Hoarding

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Hoarding is a serioius problem that affects many people.  Here at Have It Maid we've witnessed and assisted in quite a bit of it.  Being exposed to this situation has taught us that sometimes people can find themselves in over their heads and they just need some help to get their home and lives back.  There is absolutely nothing wrong with this and it's nothing to be embarrassed of.  A diabetic needs their insulin.  Somebody who has lost the use of their legs needs a wheelchair.  An adult with far too much garbage and clutter needs a cleaning service.  And above all, any of these inflictions renders a need for friend/family support.  The key is to know you or your loved one needs help.  Because we feel this is a more serious and sensative situation than most realize, we decided to include some information on this page to help folks understand what you're dealing with.
What are the signs of compulsive hoarding?

  • Difficulty getting rid of items
  • A large amount of clutter in the office, at home, in the car, or in other spaces (i.e. storage units) that makes it difficult to use furniture or appliances or move around easily
  • Losing important items like money or bills in the clutter
  • Feeling overwhelmed by the volume of possessions that have ‘taken over’ the house or workspace
  • Being unable to stop taking free items, such as advertising flyers or sugar packets from restaurants
  • Buying things because they are a "bargain" or to "stock up"
  • Not inviting family or friends into the home due to shame or embarrassment
  • Refusing to let people into the home to make repairs


What makes getting rid of clutter difficult for hoarders?

  • Difficulty organizing possessions
  • Unusually strong positive feelings (joy, delight) when getting new items
  • Strong negative feelings (guilt, fear, anger) when considering getting rid of items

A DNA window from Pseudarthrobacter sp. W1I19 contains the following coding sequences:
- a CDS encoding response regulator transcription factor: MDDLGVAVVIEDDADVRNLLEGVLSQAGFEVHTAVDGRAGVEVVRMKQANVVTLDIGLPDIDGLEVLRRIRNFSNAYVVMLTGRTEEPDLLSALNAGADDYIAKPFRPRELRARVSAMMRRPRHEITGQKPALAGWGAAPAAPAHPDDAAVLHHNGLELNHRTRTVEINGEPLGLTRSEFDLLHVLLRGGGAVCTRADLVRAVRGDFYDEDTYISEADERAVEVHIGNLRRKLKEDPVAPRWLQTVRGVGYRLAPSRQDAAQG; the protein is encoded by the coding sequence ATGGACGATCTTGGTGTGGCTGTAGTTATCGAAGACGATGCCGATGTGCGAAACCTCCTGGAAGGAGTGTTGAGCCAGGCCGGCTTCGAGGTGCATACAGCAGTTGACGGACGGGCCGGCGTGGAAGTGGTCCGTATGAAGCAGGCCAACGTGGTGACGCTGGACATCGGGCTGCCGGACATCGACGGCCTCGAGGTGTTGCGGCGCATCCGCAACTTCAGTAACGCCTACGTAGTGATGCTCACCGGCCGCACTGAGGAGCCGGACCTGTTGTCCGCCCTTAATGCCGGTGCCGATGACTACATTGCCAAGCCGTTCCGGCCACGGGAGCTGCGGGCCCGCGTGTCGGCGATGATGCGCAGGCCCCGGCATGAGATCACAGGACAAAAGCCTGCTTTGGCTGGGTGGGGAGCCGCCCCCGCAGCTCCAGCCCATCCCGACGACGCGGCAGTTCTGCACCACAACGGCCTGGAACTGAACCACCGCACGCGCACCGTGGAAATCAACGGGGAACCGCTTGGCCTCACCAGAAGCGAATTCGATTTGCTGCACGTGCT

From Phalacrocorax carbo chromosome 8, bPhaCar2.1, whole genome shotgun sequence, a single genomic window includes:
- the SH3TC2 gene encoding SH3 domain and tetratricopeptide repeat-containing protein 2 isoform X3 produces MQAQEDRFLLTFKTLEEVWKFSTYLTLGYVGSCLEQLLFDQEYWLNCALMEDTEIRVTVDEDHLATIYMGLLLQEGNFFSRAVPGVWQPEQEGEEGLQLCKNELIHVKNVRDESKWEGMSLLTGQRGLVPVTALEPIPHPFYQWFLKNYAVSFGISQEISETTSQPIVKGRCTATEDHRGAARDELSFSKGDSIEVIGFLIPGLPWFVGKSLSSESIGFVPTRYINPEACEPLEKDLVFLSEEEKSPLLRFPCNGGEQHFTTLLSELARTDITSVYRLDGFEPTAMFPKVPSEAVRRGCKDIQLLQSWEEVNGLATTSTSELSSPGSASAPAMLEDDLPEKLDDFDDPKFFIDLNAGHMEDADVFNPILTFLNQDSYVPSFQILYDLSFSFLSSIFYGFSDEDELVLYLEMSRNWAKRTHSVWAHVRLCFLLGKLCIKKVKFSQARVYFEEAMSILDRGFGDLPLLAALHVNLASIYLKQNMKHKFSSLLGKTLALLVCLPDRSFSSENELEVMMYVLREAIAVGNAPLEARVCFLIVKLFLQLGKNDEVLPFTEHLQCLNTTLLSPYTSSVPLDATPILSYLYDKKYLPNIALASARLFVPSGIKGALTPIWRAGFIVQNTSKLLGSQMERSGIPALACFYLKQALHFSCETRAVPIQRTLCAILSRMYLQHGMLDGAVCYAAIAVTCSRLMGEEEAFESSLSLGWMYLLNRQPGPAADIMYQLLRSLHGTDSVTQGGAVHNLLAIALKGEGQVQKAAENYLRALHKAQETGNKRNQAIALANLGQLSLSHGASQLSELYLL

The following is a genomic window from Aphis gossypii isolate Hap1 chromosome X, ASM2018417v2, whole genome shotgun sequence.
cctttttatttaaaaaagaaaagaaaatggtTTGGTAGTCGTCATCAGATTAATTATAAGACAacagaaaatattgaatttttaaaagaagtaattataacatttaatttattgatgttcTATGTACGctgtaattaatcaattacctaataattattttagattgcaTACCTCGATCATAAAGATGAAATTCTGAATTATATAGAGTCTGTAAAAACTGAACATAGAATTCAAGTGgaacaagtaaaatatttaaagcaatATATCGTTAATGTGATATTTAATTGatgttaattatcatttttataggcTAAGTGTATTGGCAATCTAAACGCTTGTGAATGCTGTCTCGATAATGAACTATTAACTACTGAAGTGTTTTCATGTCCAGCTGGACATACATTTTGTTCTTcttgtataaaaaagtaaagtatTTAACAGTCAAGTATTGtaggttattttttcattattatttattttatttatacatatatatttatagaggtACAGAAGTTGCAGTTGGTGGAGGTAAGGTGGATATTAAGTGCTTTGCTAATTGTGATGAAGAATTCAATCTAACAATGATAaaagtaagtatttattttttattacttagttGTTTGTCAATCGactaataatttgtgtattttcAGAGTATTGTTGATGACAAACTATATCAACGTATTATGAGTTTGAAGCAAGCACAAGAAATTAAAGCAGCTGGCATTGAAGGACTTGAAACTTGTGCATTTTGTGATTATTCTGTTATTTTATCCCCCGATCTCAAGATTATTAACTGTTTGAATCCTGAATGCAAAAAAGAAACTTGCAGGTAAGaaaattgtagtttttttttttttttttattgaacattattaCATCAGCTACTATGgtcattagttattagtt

• Strong beliefs that items are "valuable" or "useful", even when other people do not want them
  • Feeling responsible for objects and sometimes thinking of inanimate objects as having feelings
  • Denial of a problem even when the clutter or acquiring clearly interferes with a person’s life
Reasons for Hoarding

People hoard because they believe that an item will be useful or valuable in the future. Or they feel it has sentimental value, is unique and irreplaceable, or too big a bargain to throw away. They may also consider an item a reminder that will jog their memory, thinking that without it they won’t remember an important person or event. Or because they can’t decide where something belongs, it’s better just to keep it.

Hoarding is a disorder that may be present on its own or as a symptom of another disorder. Those most often associated with hoarding are obsessive-compulsive personality disorder (OCPD), obsessive-compulsive disorder (OCD), attention-deficit/hyperactivity disorder (ADHD), and depression.

Although less often, hoarding may be associated with an eating disorder, pica (eating non-food materials), Prader-Willi syndrome (a genetic disorder), psychosis, or dementia.
How do I have a conversation with my friend of family member who is ready to talk about hoarding?

When a person seems willing to talk about a hoarding problem, follow these guidelines:

Respect. Acknowledge that the person has a right to make their own decisions at their own pace.

Have sympathy. Understand that everyone has some attachment to the things they own. Try to understand the importance of their items to them.

Encourage. Come up with ideas to make their home safer, such as moving clutter from doorways and halls.

Team up with them. Don’t argue about whether to keep or discard an item; instead, find out what will help motivate the person to discard or organize.

Reflect. Help the person to recognize that hoarding interferes with the goals or values the person may hold. For example, by de-cluttering the home, a person may host social gatherings and have a richer social life.

Ask. To develop trust, never throw anything away without asking permission.  Hoarders whose homes are cleared without their consent often experience extreme distress and may become further attached to their possessions. This may lead to their refusal of future help.